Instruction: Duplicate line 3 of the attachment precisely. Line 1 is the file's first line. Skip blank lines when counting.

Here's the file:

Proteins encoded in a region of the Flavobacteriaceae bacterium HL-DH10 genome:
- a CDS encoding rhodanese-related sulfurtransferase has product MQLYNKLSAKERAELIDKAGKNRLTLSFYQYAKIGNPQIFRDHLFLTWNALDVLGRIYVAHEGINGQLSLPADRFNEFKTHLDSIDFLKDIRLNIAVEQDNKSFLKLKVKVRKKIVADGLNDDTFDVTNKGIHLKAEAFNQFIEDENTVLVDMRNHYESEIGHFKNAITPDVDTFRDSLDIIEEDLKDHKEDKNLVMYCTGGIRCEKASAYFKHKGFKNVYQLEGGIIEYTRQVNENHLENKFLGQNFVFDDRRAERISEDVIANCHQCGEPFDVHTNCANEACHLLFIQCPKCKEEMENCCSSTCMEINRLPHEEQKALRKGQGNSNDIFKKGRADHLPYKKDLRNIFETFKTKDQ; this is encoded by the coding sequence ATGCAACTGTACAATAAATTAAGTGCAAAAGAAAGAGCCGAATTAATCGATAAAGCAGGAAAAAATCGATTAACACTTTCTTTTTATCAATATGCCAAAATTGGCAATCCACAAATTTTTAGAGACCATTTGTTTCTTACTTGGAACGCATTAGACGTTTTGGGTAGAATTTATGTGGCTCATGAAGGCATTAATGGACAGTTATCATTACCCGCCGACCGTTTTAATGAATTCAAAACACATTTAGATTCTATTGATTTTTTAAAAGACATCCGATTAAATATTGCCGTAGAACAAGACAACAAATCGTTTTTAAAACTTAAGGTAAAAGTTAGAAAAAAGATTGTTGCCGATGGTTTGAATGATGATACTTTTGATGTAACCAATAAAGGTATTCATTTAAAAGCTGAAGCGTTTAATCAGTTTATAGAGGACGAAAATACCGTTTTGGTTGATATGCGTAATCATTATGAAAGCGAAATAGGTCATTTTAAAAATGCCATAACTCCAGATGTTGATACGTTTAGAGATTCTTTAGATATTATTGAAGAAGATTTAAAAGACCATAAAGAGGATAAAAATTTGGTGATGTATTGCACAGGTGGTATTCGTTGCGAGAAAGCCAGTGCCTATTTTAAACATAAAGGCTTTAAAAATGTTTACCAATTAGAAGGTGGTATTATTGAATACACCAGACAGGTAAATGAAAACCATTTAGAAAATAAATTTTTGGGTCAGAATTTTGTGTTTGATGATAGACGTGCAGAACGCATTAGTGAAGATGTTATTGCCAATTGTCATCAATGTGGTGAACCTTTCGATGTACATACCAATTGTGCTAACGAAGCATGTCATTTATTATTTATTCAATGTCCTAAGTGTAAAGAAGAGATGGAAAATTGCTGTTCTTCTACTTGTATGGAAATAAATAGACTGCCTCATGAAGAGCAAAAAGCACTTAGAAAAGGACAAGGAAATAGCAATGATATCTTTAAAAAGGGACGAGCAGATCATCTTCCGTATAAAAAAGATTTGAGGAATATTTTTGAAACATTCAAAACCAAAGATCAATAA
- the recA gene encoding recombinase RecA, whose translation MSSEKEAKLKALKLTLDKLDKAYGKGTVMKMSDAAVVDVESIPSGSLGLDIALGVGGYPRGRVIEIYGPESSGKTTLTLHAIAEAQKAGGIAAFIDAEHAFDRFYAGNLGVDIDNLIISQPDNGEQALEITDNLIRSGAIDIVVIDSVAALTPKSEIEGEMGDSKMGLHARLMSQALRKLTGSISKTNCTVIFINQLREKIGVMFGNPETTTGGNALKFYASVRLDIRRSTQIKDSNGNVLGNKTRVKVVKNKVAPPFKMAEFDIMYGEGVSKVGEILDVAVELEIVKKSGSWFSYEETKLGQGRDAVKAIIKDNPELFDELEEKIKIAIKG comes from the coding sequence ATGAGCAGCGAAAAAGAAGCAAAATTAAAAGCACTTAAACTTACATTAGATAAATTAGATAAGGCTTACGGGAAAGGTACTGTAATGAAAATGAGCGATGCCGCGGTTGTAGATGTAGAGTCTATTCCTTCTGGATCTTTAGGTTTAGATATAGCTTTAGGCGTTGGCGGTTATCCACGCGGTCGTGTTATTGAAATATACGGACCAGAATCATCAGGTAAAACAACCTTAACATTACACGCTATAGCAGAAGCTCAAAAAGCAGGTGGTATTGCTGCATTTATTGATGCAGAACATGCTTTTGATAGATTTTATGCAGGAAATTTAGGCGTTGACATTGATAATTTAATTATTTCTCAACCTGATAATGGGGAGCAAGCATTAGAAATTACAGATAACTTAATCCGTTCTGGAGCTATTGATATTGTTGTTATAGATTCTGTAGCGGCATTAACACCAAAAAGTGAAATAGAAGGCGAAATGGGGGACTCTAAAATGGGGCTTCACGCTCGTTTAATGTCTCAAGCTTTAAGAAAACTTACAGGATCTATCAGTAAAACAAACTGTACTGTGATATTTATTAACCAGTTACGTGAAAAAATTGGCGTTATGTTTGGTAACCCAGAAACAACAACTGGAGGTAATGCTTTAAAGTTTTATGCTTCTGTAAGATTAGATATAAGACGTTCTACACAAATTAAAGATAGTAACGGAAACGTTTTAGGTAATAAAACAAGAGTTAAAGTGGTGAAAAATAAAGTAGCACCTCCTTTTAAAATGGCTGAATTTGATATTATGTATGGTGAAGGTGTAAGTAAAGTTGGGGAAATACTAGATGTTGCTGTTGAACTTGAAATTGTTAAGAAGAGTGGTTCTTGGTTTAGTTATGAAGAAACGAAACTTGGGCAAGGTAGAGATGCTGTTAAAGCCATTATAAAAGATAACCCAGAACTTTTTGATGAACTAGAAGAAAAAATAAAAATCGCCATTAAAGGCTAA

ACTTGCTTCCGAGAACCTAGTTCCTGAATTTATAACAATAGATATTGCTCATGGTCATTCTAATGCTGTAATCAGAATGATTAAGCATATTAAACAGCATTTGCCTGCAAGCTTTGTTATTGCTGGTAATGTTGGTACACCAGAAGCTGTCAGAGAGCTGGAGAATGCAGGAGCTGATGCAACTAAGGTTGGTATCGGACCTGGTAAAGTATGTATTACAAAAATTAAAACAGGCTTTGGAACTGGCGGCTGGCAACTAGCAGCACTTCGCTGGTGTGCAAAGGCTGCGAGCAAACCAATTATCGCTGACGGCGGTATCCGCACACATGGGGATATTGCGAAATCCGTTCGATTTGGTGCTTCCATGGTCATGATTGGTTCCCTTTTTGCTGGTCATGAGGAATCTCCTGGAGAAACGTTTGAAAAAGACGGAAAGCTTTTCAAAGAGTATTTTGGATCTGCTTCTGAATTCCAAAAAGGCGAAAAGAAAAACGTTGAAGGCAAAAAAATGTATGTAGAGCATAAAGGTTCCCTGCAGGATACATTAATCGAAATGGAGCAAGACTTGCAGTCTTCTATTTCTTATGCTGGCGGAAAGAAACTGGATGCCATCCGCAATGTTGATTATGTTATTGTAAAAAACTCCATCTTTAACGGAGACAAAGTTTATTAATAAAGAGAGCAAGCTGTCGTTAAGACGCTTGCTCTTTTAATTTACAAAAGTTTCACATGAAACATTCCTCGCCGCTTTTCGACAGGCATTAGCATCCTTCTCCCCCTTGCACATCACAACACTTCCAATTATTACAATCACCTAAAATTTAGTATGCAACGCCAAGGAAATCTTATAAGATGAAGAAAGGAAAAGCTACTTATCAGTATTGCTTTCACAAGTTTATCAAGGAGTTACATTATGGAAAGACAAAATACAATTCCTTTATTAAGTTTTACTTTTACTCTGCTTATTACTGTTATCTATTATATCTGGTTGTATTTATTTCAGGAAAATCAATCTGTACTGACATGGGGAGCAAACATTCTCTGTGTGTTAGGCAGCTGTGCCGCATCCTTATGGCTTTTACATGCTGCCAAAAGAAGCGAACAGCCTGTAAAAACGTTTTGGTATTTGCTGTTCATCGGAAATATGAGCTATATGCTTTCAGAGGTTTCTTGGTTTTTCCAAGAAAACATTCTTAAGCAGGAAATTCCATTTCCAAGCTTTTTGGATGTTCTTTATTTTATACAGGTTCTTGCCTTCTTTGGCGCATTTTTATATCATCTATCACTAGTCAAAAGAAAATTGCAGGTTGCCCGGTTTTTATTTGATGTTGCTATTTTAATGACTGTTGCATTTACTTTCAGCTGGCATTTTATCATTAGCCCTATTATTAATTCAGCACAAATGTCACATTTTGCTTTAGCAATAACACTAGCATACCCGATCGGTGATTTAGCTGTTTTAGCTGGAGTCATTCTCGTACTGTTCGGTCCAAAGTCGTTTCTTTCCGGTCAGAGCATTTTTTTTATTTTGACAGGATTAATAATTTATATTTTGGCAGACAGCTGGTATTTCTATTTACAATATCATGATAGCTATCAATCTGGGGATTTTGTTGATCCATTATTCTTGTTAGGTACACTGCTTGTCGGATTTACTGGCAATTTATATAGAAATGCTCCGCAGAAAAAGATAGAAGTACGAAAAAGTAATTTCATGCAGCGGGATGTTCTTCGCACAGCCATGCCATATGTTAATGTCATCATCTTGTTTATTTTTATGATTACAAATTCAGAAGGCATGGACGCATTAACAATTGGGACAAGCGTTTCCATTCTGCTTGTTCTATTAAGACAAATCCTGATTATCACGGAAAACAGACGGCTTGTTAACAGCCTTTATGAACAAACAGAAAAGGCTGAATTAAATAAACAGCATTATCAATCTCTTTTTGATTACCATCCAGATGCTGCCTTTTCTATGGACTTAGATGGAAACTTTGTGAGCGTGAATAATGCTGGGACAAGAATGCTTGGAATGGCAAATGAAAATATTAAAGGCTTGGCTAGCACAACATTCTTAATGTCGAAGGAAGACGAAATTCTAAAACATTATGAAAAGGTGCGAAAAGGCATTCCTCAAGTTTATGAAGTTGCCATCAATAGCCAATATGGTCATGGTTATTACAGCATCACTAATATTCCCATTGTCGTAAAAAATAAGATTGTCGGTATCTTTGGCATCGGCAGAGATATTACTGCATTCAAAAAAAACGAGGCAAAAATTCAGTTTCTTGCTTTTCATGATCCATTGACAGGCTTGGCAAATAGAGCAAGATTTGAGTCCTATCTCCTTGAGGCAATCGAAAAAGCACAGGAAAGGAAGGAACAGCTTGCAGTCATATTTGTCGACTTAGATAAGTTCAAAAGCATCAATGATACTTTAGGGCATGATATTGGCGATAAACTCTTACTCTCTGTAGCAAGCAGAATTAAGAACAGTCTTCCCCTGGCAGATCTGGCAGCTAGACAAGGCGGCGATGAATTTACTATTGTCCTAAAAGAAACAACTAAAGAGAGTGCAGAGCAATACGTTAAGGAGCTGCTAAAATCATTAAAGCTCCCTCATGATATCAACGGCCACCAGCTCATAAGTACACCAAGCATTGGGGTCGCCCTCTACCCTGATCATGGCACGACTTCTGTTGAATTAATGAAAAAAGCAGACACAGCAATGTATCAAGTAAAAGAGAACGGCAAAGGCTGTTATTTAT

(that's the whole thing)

- the recA gene encoding recombinase RecA, whose translation MSSEKEAKLKALKLTLDKLDKAYGKGTVMKMSDAAVVDVESIPSGSLGLDIALGVGGYPRGRVIEIYGPESSGKTTLTLHAIAEAQKAGGIAAFIDAEHAFDRFYAGNLGVDIDNLIISQPDNGEQALEITDNLIRSGAIDIVVIDSVAALTPKSEIEGEMGDSKMGLHARLMSQALRKLTGSISKTNCTVIFINQLREKIGVMFGNPETTTGGNALKFYASVRLDIRRSTQIKDSNGNVLGNKTRVKVVKNKVAPPFKMAEFDIMYGEGVSKVGEILDVAVELEIVKKSGSWFSYEETKLGQGRDAVKAIIKDNPELFDELEEKIKIAIKG comes from the coding sequence ATGAGCAGCGAAAAAGAAGCAAAATTAAAAGCACTTAAACTTACATTAGATAAATTAGATAAGGCTTACGGGAAAGGTACTGTAATGAAAATGAGCGATGCCGCGGTTGTAGATGTAGAGTCTATTCCTTCTGGATCTTTAGGTTTAGATATAGCTTTAGGCGTTGGCGGTTATCCACGCGGTCGTGTTATTGAAATATACGGACCAGAATCATCAGGTAAAACAACCTTAACATTACACGCTATAGCAGAAGCTCAAAAAGCAGGTGGTATTGCTGCATTTATTGATGCAGAACATGCTTTTGATAGATTTTATGCAGGAAATTTAGGCGTTGACATTGATAATTTAATTATTTCTCAACCTGATAATGGGGAGCAAGCATTAGAAATTACAGATAACTTAATCCGTTCTGGAGCTATTGATATTGTTGTTATAGATTCTGTAGCGGCATTAACACCAAAAAGTGAAATAGAAGGCGAAATGGGGGACTCTAAAATGGGGCTTCACGCTCGTTTAATGTCTCAAGCTTTAAGAAAACTTACAGGATCTATCAGTAAAACAAACTGTACTGTGATATTTATTAACCAGTTACGTGAAAAAATTGGCGTTATGTTTGGTAACCCAGAAACAACAACTGGAGGTAATGCTTTAAAGTTTTATGCTTCTGTAAGATTAGATATAAGACGTTCTACACAAATTAAAGATAGTAACGGAAACGTTTTAGGTAATAAAACAAGAGTTAAAGTGGTGAAAAATAAAGTAGCACCTCCTTTTAAAATGGCTGAATTTGATATTATGTATGGTGAAGGTGTAAGTAAAGTTGGGGAAATACTAGATGTTGCTGTTGAACTTGAAATTGTTAAGAAGAGTGGTTCTTGGTTTAGTTATGAAGAAACGAAACTTGGGCAAGGTAGAGATGCTGTTAAAGCCATTATAAAAGATAACCCAGAACTTTTTGATGAACTAGAAGAAAAAATAAAAATCGCCATTAAAGGCTAA